Fort Campbell, Kentucky, is entering the latest frontier of flight simulation technology with the Army-owned and operated Black Hawk Aircrew Trainer, or BAT, a highly immersive device that the installation began using May 3.
Boasting a complete UH-60 cockpit, state-of-the-art visual systems and a dedicated operating station for instructors, the BAT allows pilots to build mission readiness while saving the Army both time and money.
“Since the Army has the rights to the software, it’s not a proprietary issue,” said Tim Hight, chief of Training Support, Training Division, Directorate of Plans, Training, Mobilization and Security. “As the aircraft gets upgraded, the simulator is directly in step. In the past, it cost the Army a lot of money to update the software, but now that the Army has bought the rights, we can stay concurrent with what the aircraft has on board.”
DPTMS also expects to see reductions in labor, material and maintenance costs after purchasing the BAT for roughly $10.3 million. Hight said the system should pay for itself within three years.
“It’s a 12:1 cost savings,” said Fred Workman, supervisory training support specialist, Jones Training Support Center. “We’re talking about maintenance, fuel, wear and tear – getting in the device versus being in an actual aircraft.”
The Utility Helicopters Project Office, or UHPO, out of Redstone Arsenal, Alabama, began fielding BATs in August 2016 and expects to see them in use Army-wide by the first quarter of 2025. Fort Campbell was the 15th installation to receive the technology.
“It’s really the tip of the spear for Army aviation – Fort Campbell and the 101st Combat Aviation Brigade in particular,” said Allen OBrion, UH-60 operational devices (Training Aids, Devices, Simulators and Simulations) lead, UHPO, Program Executive Office-Aviation. “We delayed Fort Campbell slightly because we have a new configuration BAT. Our first 11 were UH-60M only aircraft models, and this newest one accommodates UH-60L as well, which is the legacy Black Hawk.”
Because the installation uses both of those models, UHPO decided to wait until the BAT could support them before fielding it to Fort Campbell. The result is a more streamlined version of the Transportable-Black Hawk Operations Simulator, or T-BOS.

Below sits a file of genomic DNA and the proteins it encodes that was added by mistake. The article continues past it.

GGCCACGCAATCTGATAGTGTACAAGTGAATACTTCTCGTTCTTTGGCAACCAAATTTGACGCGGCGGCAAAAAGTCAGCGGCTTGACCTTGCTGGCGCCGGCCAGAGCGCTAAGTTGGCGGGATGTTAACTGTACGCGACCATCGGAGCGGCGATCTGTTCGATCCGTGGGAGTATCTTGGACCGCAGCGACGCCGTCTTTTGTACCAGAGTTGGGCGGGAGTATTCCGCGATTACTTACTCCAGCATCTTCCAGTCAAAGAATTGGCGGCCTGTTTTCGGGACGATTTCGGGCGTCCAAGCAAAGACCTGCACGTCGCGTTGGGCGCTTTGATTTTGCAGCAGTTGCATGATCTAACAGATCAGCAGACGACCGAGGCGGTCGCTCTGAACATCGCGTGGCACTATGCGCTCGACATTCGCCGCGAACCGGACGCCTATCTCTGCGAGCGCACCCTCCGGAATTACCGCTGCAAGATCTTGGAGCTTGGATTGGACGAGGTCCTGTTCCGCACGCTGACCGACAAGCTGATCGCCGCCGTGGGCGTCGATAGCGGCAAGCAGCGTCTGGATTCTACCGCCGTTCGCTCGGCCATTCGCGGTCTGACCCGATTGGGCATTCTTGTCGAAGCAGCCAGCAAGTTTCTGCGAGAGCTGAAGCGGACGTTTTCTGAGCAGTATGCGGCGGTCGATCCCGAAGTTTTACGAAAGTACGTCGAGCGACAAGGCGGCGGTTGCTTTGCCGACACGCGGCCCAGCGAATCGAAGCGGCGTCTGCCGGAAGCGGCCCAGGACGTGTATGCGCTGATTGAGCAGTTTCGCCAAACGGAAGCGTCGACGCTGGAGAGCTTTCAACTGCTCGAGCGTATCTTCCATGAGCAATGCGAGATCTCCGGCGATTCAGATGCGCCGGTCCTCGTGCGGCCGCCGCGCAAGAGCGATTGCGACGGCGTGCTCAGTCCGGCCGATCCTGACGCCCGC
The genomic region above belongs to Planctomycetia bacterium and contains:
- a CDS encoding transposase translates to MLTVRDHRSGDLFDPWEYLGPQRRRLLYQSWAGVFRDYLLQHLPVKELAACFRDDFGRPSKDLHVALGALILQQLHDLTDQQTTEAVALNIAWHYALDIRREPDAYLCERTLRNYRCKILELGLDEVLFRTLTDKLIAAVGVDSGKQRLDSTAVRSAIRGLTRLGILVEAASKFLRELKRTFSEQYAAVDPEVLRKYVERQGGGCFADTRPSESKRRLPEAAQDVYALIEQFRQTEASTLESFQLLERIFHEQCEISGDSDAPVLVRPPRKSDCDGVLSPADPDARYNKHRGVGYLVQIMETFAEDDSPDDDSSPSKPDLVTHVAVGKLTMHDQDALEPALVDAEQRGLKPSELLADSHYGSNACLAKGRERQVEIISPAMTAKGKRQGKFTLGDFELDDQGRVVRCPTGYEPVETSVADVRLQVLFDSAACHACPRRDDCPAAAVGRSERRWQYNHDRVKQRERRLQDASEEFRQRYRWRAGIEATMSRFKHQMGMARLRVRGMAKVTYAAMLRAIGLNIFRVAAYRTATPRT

“BAT is a big improvement as far as facilitating the training and making it easier,” said Chris Hill, a training instructor with DPTMS. “More time is spent training than loading or resetting the device because of errors, and it’s as close as you can get to the real thing without being in the aircraft.”
Using a system like BAT also allows pilots to train under conditions that cannot be replicated in exercises with live aircraft.
“One of the most significant advantages of a simulator is you can give them things you can’t in the aircraft, like a fire or a hydraulic malfunction or threat,” said Paul Riccio, a training instructor with DPTMS. “You can shoot at them in the simulator all day long, make it nighttime, put them in a thunderstorm or icy conditions. The environment is completely manageable by the operator, and you can make it whatever you want.”
A majority of Fort Campbell’s instructor pilots and simulator operators received BAT training the first week the system was in use, and now the pilots of the 101st Combat Aviation Brigade, 101st Airborne Division (Air Assault), are settling into their own training rhythm.
DPTMS offers five BAT training periods a day, Monday through Thursday, and each session allows for three pilots including the operator. Usage is being determined through a regular training rotation.
“It’s been almost a seamless transition,” Hill said. “They’re doing everything they can do in the aircraft, from emergency procedure training and instrument flight rules to sling loads and flying against a known threat and using the aircraft’s survivability equipment to counter it.”
Many of those exercises count as credits for the Commander’s Aviation Training and Standardization Program, which includes annual requirements for Army pilots.
“You get more realistic training out of the device than you did with our older legacy devices,” OBrion said. “When you couple that with the synthetic training environments that basically replicate the real world because it’s based on satellite imagery, you really have a feeling that you’re flying at Fort Campbell, Korea or wherever the data is pulling from.”
BAT’s ability to keep pace with innovations in aircraft technology further enhances its impact on mission readiness, and OBrion said it has been well-received at other installations.
“That’s one of the things we didn’t have with the T-BOS, and it got so far behind,” said John Kokoski, a training instructor with DPTMS. “As updates happen with the aircraft, we’re going to update this similarly.”
Fort Campbell also benefits from the BATs being built in nearby Huntsville, Alabama, which gives DPTMS easy access for troubleshooting and other issues.
“We have a good working relationship, they’re close by and basically any time there’s a new upgrade we’ll be first in the hopper to get it,” Hight said. “But I think the biggest highlights are the cost savings, the superior electronics package and the Army actually owning the software.”